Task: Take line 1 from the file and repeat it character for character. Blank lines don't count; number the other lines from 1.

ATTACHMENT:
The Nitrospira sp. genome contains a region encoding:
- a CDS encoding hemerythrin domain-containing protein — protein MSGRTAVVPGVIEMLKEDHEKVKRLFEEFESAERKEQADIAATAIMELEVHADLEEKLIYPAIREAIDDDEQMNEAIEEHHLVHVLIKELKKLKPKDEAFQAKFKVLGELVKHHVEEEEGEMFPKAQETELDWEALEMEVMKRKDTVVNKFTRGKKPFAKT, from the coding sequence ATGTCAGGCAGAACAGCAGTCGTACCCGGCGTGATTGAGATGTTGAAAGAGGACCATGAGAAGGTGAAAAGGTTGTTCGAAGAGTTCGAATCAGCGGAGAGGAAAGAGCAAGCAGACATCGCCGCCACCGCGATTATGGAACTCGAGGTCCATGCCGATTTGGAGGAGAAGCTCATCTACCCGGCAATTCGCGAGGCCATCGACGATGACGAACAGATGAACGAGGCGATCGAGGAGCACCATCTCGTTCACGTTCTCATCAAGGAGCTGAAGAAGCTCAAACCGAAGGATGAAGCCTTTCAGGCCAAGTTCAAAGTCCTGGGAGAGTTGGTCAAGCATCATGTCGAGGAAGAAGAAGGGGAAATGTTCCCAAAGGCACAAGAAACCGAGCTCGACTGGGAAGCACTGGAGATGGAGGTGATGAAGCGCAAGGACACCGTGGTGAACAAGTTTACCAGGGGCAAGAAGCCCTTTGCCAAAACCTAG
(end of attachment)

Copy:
The Nitrospira sp. genome contains a region encoding: